Every couple of weeks my partner visits what he calls “the used bread store.” That’s wiseguy-ese for “bakery outlet,” and those visits save us a ton of money.
Multigrain bread for $1.50 (and sometimes less). An 18-pack of good-quality hamburger rolls – not the gummy supermarket-brand ones – for $1. Flour or corn tortillas almost always on a “buy one, get two free” special, which means getting up to five pounds of tortillas for a dollar. Giant bags of restaurant-style white corn tortilla chips for 50 cents.
Why is this stuff so cheap? Two words: supply, demand.
When bread products don’t sell fast enough, markets return the overflow to the bakery. Although bread can taste fine close to its best-by date, consumers tend to go for the longer-dated stuff.
Not that you’re seeing only “old” bread at bakery outlets. Sure, some is within a day of its sell-by date. Yet we routinely buy breads and rolls with four to six days left on the clock. Not that it matters, since we throw it into the freezer and take it out as needed.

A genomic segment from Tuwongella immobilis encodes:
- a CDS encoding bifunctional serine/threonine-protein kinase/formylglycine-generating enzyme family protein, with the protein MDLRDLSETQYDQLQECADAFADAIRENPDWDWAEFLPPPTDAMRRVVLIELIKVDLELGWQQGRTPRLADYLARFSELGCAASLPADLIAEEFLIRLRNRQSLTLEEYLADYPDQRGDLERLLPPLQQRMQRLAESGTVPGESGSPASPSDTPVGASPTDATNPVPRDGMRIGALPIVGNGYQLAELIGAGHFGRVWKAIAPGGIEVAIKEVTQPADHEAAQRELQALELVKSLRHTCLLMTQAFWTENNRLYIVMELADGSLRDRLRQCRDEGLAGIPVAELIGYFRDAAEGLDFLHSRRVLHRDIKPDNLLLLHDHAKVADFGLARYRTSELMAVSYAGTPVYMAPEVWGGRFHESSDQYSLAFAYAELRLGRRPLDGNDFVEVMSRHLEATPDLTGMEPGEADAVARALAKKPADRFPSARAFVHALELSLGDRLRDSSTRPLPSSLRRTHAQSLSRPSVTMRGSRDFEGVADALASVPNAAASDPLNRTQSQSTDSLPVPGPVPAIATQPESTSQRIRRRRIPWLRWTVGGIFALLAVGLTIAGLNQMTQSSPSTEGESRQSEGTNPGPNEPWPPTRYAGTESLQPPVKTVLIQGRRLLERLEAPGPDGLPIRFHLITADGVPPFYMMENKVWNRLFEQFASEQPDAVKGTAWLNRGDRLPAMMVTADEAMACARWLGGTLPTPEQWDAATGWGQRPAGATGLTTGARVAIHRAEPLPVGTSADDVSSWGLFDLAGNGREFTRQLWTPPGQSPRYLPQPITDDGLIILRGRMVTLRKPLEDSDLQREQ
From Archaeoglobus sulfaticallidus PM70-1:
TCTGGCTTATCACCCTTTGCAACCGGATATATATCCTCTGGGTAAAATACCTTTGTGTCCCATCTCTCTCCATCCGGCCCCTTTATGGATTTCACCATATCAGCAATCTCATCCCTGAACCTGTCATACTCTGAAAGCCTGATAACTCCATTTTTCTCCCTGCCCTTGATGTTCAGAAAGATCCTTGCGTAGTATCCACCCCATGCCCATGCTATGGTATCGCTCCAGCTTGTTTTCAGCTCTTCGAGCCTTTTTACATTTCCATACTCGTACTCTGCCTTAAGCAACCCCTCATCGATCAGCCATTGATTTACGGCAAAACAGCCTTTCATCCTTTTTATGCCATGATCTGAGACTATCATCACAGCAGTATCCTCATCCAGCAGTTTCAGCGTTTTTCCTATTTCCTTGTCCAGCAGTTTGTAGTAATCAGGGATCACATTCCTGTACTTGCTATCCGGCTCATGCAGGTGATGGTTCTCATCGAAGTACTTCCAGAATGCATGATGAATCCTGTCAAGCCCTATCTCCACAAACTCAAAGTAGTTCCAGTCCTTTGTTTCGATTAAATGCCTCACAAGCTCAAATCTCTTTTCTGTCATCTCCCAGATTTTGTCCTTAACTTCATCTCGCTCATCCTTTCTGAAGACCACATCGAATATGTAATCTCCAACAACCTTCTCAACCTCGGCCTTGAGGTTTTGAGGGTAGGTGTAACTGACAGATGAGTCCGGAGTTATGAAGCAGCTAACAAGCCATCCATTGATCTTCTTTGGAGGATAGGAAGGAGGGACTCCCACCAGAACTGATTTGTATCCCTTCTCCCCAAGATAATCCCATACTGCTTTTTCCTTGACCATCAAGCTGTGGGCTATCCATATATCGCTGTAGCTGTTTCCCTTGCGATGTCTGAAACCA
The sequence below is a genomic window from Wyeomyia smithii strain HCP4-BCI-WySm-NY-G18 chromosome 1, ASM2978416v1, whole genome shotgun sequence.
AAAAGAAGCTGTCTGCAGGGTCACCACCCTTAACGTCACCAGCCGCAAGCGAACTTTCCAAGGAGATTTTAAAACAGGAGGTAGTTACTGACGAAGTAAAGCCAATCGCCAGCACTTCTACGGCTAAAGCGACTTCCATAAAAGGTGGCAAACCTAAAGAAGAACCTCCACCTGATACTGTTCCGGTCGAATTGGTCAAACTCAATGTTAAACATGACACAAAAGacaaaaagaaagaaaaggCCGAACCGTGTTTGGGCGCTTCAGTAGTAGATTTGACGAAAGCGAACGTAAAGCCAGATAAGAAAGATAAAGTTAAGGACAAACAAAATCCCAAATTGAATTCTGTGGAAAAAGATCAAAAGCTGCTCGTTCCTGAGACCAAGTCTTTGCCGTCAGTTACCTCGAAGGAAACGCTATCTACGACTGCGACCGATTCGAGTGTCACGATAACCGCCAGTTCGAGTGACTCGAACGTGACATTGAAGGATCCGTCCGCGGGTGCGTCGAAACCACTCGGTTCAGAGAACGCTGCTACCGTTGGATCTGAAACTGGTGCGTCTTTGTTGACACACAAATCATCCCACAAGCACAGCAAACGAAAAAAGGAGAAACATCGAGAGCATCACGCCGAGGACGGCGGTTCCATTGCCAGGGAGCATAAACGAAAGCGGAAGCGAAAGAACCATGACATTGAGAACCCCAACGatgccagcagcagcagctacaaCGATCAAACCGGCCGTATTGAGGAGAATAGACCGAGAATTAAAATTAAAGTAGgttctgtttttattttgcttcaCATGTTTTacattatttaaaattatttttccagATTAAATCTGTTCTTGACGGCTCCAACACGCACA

You can save some serious coin this way. Suppose your household goes through two loaves of multigrain bread each week and you’re paying $3.29 per loaf at the supermarket. Now suppose you could get the same brand of bread for $1 a loaf.
Do the math: $4.58 times 52 equals a little over $238 in savings per year – and we haven’t even gotten to the fun part of the store yet.
Maybe you have a weakness for English muffins or raisin toast but can’t justify spending $2.99 per package or per (smallish) loaf. Perhaps the only way to get bagels in your area is to buy ’em by the bag. Could be that you have a secret weakness for chocolate doughnuts, Twinkies, or Little Debbie snack cakes but can’t stomach the cost. The bakery outlet can hook you up.
Not that you should make a steady diet of sweets, but what’s life without a little sin? If you’re anything like me, you hate to pay retail for dietary transgressions.